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Saturday, July 1, 2023

Building a 10MHz Master Clock

Even though I have a GPSDO, and in the procees to upgrade it, I still would like to build a 10MHz reference clock.

I have a spare Oscilloquartz 8663-XS OCXO that I wanted to use for my GPSDO, but the lack of room on the PCB stopped me in my tracks.

This OCXO is too good to not use, so I embarked on a little side project to put it to good use.

For a very long time, I already collected information from another user that built a frequency reference with that same OCXO, so I borrowed some of his ideas.

Here is the link to that design :

It's a Dutch forum but I take it you can either follow it, or use Google translate.

There are three areas where I'm going to deviate from that original design. First of all, I'm not going to create a separate power supply for it. The unit will be on 24x7 and I did not want a normal transformer to power the unit. I have a nice 12VDC 1A wall-wart that uses a transformer, so I'm going to use that. The stability and precision of the 12V is not that important for this design.

The other area I'm deviating is by using different output transformers. There was a large effort to create very special hand-made transformers, but I did not want to go that far. I'm going to use the commercially available transformers that I already use for several other projects.

Lastly, I'm not going to use the Oscilloquartz reference voltage to power the frequency setting circuit. It seems the logical thing to do, but this so called reference voltage is anything but a reference voltage. They are typically created by using a zener (reference) diode like the TL431, but that is simply not good enough as you will see.

During my work with the Reciprocal Counter, described in another post, I found to my dismay how poor that reference voltage really is. Have a look at that post and search for the following update: "Testing the counter (11-05-2023)" towards the end.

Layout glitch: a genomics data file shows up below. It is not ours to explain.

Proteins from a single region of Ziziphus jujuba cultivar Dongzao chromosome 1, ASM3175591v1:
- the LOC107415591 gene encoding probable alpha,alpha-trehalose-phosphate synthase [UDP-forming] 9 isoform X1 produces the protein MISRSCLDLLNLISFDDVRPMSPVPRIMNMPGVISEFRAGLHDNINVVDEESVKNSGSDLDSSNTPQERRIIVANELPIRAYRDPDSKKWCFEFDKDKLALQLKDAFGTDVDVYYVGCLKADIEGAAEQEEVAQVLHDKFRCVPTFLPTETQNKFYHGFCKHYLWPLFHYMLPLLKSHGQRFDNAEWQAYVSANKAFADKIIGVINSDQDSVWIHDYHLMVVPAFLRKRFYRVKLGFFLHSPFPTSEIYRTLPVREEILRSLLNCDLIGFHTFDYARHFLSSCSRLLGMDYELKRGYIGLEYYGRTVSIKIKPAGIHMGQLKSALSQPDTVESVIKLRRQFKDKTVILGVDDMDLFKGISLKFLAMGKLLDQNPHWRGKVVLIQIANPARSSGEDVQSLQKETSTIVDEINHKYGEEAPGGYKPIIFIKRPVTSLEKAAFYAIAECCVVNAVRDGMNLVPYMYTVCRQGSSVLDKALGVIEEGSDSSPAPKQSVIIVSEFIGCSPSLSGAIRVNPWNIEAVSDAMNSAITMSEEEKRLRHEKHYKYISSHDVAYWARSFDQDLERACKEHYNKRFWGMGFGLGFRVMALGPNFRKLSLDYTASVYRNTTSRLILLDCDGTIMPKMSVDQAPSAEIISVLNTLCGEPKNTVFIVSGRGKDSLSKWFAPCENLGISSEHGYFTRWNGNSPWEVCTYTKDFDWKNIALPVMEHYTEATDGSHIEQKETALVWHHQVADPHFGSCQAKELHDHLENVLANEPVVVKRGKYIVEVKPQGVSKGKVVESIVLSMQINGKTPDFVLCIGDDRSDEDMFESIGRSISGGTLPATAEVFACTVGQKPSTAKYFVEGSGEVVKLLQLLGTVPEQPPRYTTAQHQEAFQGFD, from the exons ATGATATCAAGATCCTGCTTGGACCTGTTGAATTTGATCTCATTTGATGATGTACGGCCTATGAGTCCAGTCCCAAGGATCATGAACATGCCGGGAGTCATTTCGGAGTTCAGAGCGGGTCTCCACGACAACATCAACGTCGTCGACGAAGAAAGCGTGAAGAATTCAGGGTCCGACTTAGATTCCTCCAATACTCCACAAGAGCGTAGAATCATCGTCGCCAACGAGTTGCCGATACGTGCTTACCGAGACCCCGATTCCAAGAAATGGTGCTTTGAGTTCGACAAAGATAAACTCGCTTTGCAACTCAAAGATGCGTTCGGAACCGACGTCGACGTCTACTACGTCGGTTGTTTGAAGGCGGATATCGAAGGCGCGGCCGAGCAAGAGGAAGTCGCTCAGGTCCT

Here is a display of the vref output that shows what I mean:

This OCXO has been powered for many weeks 24x7 and is in a plastic container isolating it from drafts, but not the room temperature of course. It's easy to see that using the Vref of the OCXO will fall short when you really want a very stable 10MHz, because any variation in the Vref output will show-up as a change in the output frequency.

The Oscilloquartz is currently running while using the following circuit, put together after my "discovery". Here it is using a 10V reference I had in my stash already. This prototype is built on protoboard.

My plan is to use the above frequency setting circuit, but with a REF5050, which is a 5V reference.

Here is the schematic I decided on.

I only need two isolated 10MHz sine wave outputs.

Most of the resistor values are taken from the original design but could possibly change once I start to  test it on the PCB.

My intent is to put the circuit in a metal enclosure, but put all the electronics in an isolated foam box inside the enclosure so the OCXO will warm-up the inside far enough above the maximum room temperature, hopefully reducing the temperature dependencies of the components.

This is a side-project so may not get a lot of attention while I'm working on the GPSDO version 4 and the Reciprocal Counter.

[update July 2023]

I did manage to create a PCB layout.

The two long multi-turn trimmers top left are from my old part stash, even through they date back to the 70's, they are genuine and of good quality. The adjustments of these course and fine trimmers will protrude through the front panel, the same as the two SMA output connectors. The length is 125mm and the width of the board is 99.5mm so it will slide in the typical enclosures I use.

Because PCBWay is sponsoring my PCB's, I'll wait until I have another PCB ready to order, to save on the shipping costs. Maybe that will be the front panel for this instrument.

Stay tuned for more...


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